But Vanessa, the fourth child, was the character I simultaneously liked the least and related to the most. My mom and dad, like Clair and Cliff, were super strict about grades, homework, and manners; and, like Vanessa, I felt a powerful obligation to honor how hard my parents and grandparents and people whose names I’ll never know fought for my access to a good education. This pressure resulted in an often painful level of perfectionism in both of us. I felt Vanessa’s pain when she got a D on her history test and understood the fear and shame she felt about performing poorly in school.

Another awesome thing about The Cosby Show was the music. I eagerly awaited the opening of each season premiere, so I could hear the latest interpretation of the intro song, which went through Afro-Carribean, jazz and hip-hop versions. And the musical performances were the best! Here’s one from my favorite episode, where the Huxtable family performs a rendition of Ray Charles’s “Night Time Is the Right Time,” my favorite episode.

Easily as thrilling as these musical selections was tuning in to see which of his staggering collection of quirky and colorful sweaters Cliff would wear that week. Just a sampling:


The Cosby Show paved the way for A Different World, Family Matters, The Fresh Prince of Bel-Air, and Living Single, among others—sitcoms about strong, functional, thriving African-American communities and relationships that became part of a wave of black entertainment that hit network television in the late ’80s and early ’90s. (That wave also included a In Living Color, the first primarily black sketch comedy show on network TV.) Every year there were more African-American stories on TV, reflecting a wider swath of black experiences. And these were shows everyone was watching. Cosby was the #1 show in the country for five years straight. It felt like the momentum of progress; it felt inevitable that by now TV would be filled with all kinds of shows about all kinds of families and relationships among people of all races and classes and backgrounds, and we’d all be watching them. I looked forward to this day eagerly.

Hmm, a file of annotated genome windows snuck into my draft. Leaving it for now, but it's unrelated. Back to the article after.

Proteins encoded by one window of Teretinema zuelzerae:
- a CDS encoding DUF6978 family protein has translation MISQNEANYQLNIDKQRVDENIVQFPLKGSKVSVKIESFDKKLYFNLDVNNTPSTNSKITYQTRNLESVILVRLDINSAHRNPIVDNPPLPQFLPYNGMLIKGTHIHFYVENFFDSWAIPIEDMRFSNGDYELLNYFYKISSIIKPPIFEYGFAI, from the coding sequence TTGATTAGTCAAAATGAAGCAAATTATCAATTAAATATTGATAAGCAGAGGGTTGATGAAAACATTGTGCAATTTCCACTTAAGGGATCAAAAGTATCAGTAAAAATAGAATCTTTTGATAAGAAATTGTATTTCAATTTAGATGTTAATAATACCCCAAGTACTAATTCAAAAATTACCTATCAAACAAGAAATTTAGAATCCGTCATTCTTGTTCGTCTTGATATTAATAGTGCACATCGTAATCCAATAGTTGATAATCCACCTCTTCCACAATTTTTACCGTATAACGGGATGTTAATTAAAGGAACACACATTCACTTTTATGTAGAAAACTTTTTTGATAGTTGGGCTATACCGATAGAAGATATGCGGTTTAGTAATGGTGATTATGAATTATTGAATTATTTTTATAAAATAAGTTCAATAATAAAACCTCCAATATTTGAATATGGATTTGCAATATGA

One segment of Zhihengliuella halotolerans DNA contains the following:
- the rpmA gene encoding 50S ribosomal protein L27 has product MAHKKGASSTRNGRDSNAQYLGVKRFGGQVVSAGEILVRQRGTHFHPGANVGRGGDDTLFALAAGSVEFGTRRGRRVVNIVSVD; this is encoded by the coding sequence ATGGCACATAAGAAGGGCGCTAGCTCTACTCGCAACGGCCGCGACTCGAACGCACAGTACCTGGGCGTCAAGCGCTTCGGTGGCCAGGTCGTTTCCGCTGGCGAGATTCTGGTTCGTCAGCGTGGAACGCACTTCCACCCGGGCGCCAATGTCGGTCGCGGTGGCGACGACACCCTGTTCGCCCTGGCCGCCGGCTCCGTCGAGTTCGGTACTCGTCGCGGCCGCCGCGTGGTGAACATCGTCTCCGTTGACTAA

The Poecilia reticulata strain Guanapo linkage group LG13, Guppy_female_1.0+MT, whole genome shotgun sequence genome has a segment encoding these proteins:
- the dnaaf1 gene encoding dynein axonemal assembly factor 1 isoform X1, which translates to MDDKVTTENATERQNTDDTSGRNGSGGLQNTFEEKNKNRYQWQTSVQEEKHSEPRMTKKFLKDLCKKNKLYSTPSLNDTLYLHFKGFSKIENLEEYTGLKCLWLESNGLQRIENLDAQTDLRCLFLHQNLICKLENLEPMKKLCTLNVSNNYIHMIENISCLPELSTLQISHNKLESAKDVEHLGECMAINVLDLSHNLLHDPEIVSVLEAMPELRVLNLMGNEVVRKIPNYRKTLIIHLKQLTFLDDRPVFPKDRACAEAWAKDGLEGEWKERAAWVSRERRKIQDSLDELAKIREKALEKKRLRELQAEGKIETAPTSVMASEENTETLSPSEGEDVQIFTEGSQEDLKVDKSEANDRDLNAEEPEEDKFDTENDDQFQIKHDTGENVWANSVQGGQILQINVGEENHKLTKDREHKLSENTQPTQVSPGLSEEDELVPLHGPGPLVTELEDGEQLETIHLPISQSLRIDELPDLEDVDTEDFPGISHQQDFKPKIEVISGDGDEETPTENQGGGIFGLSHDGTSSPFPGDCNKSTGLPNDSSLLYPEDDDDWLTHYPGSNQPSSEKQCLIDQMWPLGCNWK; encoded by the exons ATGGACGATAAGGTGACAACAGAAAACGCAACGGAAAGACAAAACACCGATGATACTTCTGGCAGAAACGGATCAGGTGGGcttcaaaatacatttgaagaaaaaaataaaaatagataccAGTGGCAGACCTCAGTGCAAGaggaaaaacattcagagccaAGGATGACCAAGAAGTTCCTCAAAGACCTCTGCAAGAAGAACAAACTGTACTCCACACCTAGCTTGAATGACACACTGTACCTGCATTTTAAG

Sadly, it never came. Today television viewing is as segregated as it’s ever been. The last TV show with a predominantly black cast to crack the top 10 in the Nielsen ratings was A Different World, the Cosby spin-off that went off the air 20 years ago. This list of the most popular programs in 2013 will show you how far backwards we’ve slid since then. This is partly because the massive success of overwhelmingly white shows like Seinfeld and Friends made network executives less likely to green-light black shows, which migrated to Fox, the WB, UPN, and TBS, fledgling cable networks that were positioning themselves as niche programmers specializing in black entertainment for black audiences. It supposedly came down, as so many of these things do, to money: the networks were fighting for the eyeballs of rich teenagers—not a population known for its careful spending habits—and the biggest chunk of rich kids they could see were white. Never mind that white people loved those black shows—the people in charge of television have could never be accused of overestimating the public. Which explains not only the dearth of varied, mainstream depictions of African-American life on American TV, but also the fact the last time we saw teenagers’ lives depicted in anything close to a realistic way was on Freaks and Geeks and My So-Called Life, which were also, coincidentally, canceled in the ’90s.

I’m heartened by and thankful for the success of the web series Awkward Black Girl—I hope this is just the beginning of a long, wildly successful career for Issa Rae, and that her success goes on to spawn another wave of black entertainment so powerful that it undoes the damage of the past two decades. Meanwhile, I miss those years when we were all sharing our stories with one another, and all happy to take each other’s stories in. I miss being able to turn on the TV and see a reflection of my own life that was so familiar I thought of the characters as family. These shows made me feel more seen and understood, and less alone in the world, and that’s important. ♦